Wealth gap leaves youngsters behind; Study exposes the impact on spoken words.
BRITAIN'S poorest children are already almost a year behind their richer classmates in their language skills by the time they start school, new research is due to reveal today.
The Sutton Trust report reveals the educational inequalities between the richest and poorest youngsters and the impact of parenting and a child's home environment on their vocabulary. The findings show that by the age of five, youngsters from the poorest fifth of homes are already 11.1 months behind those from middle income homes in vocabulary tests.
And it reveals that reading and library visits are essential for young children, with those who are read to daily and taken to the library regularly more advanced in their language skills than those who are not.
The study, by Jane Waldfogel, professor of social work and public affairs at New York's Colombia University and visiting professor at the London School of Economics, and Elizabeth Washbrook, research associate at the Centre for Market and Public Organisation at Bristol University, analysed the information of 12,644 British five-year-olds tracked through a survey in 2006 and 2007.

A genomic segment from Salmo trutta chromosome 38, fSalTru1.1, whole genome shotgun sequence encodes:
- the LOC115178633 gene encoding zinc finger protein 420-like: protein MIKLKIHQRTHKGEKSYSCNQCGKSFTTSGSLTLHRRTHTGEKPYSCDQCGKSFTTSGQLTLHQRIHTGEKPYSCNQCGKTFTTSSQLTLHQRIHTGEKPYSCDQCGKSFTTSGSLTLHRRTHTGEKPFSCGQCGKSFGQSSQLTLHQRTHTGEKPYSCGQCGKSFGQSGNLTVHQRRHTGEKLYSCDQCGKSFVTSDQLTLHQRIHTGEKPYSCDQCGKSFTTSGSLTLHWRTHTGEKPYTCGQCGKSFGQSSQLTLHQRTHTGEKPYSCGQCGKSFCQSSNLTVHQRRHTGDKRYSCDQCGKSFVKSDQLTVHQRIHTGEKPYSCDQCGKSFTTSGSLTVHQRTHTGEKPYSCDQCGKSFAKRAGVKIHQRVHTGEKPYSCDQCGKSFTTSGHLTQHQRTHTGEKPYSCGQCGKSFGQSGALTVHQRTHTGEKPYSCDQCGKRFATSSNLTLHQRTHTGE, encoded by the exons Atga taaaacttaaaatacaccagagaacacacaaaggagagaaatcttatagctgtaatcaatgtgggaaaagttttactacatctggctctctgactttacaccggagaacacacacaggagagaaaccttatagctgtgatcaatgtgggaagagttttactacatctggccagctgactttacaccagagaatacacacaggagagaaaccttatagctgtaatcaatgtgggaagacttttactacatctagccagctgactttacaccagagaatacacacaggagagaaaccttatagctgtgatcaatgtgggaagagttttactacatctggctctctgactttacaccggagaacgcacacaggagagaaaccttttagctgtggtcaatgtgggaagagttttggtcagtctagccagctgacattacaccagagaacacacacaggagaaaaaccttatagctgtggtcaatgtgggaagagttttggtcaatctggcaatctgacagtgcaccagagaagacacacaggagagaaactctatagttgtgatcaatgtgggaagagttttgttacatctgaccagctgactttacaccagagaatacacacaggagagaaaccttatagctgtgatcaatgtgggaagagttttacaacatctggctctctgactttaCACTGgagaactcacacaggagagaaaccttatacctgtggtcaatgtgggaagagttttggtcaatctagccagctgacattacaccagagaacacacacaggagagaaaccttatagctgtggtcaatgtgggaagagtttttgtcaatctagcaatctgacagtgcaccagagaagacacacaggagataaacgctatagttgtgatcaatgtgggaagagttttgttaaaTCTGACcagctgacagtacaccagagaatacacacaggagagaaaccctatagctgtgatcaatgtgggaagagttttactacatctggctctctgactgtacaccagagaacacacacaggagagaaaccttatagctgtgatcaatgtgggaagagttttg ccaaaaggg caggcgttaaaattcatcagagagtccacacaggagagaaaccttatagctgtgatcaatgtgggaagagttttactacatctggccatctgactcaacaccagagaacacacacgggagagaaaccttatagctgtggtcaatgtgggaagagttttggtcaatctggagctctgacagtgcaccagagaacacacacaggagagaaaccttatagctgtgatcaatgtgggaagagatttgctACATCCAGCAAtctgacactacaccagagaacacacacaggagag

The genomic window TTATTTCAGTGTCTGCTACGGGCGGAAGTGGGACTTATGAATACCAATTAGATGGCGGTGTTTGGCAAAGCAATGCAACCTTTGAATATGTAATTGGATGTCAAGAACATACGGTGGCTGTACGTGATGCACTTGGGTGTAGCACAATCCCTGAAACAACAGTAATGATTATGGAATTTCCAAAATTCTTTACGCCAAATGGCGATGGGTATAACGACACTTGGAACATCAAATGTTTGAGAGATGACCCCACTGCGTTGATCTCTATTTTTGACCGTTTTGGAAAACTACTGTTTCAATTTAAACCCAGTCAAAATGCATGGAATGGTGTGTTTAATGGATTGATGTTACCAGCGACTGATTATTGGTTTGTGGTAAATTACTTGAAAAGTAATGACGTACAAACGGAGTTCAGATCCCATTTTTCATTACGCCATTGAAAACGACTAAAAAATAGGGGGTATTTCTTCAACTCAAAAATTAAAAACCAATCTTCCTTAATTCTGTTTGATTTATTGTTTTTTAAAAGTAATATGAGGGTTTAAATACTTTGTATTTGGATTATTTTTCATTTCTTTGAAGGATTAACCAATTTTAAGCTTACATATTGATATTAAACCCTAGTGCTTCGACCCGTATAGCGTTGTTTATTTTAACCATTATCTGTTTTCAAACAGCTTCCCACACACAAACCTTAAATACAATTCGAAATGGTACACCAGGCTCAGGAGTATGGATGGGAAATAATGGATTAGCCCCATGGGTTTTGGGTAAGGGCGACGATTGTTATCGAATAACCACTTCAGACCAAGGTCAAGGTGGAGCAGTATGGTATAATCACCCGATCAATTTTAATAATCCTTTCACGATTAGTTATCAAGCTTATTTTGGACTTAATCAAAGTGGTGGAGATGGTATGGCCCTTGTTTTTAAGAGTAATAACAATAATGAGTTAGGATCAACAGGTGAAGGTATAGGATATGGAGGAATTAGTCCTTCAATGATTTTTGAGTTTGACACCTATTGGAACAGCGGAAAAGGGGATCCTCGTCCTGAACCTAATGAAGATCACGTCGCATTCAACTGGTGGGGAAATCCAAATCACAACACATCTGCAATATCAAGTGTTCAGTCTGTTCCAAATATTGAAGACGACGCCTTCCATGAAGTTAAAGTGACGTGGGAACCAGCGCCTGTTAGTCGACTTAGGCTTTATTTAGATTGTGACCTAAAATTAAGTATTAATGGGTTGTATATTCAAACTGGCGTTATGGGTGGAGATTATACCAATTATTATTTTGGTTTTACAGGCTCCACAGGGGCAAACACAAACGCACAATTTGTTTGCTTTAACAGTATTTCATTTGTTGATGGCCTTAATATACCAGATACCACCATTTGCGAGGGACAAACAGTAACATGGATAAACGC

It reveals that just 45% of children from the poorest fifth of families were read to daily at the age of three, compared to 78% of children from the richest fifth of families.
More than a third of children (37%) from the poorest families have parents without a single GCSE at grade C or above between them. One in 12 of the poorest families had a degree-educated parent, compared to four in five of the richest.
Nearly half of youngsters (47%) from the poorest families were born to mothers aged under 25. The study shows a child at age five with a degree-educated parent is three and a half months ahead of a similar child with parents who do not have a GCSE at grade C or above.
Children at age five whose mothers were aged 25-29 when they were born had a vocabulary three and a half months more advanced than similar youngsters born to teenage mothers, it adds. Almost half of the attainment gap between the poorest and middle income families can be explained by parenting styles and home environment: factors such as reading and trips to museums and galleries. Good parenting behaviour, such as reading daily to children or making sure they have a regular bedtime, can improve a youngster's vocabulary skills, regardless of their background, the study found.
The trust sets out five priorities for early years education to help close this gap, including specialist outreach programmes to improve contact with vulnerable families and for children's centres to offer parenting programmes.
Government funding to extend the free nursery education entitlement for three and four-year-olds should be redirected to provide 25 hours of nursery education to the 15% most disadvantaged families, it adds.